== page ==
Noncovalent interactions based self-assembled bichromophoric sensitizer for dye-sensitized solar cells
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A noncovalent interaction based self-assembled ruthenium (II) phthalocyanine (RuPc) and N-pyridyl-peryleneimide (PyPMI) dyad has been exploited to fabricate n-type dye-sensitized solar cells (DSSCs). This supramolecular dyad design is an alternative method to replace the most challenging synthesis of covalent-linked dyads. Metal-coordinated-based dyad complex improved the light-harvesting properties of the photoanodes as opposed to when individual dye anchored on TiO2 surface alone. DSSCs comprise of RuPc⋅PyPMI dyad convert light-to-electrical energy more efficiently (η = 2.29%) than those made of single dye under one sun irradiation (100 mW cm−2) condition. The enhanced photovoltaic performance of the dyad-based devices is due to the broader light absorption of the dyad in the longer wavelengths, enabling better electron injection into the conduction band of TiO2. The combined effect of efficient electron-hole charge separation and the long-lived charge-separated states facilitated the higher short-circuit current density (Jsc) and open-circuit voltage (Voc) of the devices. The enhancement of Voc and Jsc of the devices is confirmed by measuring current–voltage (I–V) curve and incident photon to current conversion efficiency (IPCE) spectrum of each device.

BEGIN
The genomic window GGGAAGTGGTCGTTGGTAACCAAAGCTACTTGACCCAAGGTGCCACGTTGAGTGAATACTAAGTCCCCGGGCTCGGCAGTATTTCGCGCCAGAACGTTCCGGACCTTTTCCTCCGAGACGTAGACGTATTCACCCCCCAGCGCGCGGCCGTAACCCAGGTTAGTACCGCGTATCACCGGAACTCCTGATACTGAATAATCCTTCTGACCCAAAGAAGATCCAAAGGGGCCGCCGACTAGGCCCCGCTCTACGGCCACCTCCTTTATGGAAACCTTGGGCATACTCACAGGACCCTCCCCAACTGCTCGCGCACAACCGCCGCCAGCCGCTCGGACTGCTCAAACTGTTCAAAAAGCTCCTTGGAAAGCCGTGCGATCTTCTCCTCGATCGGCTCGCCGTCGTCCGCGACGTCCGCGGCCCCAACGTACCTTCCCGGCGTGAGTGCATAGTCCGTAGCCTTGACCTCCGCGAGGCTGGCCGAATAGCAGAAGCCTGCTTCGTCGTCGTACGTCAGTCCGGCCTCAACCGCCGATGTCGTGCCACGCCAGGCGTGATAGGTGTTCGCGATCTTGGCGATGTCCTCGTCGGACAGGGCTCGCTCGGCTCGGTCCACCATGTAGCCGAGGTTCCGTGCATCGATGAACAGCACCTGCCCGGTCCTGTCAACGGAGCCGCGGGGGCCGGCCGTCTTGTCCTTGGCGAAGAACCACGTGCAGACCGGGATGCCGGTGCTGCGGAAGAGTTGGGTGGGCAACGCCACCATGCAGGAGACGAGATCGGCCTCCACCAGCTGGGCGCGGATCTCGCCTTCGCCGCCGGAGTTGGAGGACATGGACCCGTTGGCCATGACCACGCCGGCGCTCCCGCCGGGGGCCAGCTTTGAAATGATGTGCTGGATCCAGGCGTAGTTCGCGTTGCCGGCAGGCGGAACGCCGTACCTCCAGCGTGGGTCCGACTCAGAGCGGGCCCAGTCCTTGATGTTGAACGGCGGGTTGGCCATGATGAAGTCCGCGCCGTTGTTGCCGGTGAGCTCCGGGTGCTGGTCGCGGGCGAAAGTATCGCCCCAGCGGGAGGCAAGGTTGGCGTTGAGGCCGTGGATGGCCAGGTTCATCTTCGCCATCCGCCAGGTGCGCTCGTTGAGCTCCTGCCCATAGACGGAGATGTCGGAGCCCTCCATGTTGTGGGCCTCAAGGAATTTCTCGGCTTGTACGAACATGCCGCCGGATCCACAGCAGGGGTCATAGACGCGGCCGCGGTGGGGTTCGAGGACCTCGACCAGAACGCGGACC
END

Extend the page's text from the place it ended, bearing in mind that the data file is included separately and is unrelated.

KeywordsInterconnectivity Optical absorption properties Dyad Fill factor Photovoltaic study
Dr. D. K. Panda (DKP) and Prof. S. D. Delekar (SDD) acknowledge Prof. Sourav Saha (Department of Chemistry and Biochemistry, FSU, USA) allowing his photovoltaic lab for fabrication and characterization of all solar cells. This article is dedicated to Sir Harold Kroto as he was a mentor to SDD during his Raman post-doctoral studies at FSU, USA, and a collaborator to DKP.
The manuscript has written through contributions of all authors. All authors have approved the final version of the manuscript.
SDD is financially supported by the University Grants Commission, New Delhi, India (UGC No. F 5-88/2014 (IC) dated 9 Sep. 2014), under Raman post-doctoral fellowship at the Florida State University, USA, as well as by the Department of Science and Technology, New Delhi, India (DST No. SR/FT/CS-37/2010), for awarding fast-track proposal for young scientists.
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Conflict of interest
The authors declare that they have no conflicts of interest.
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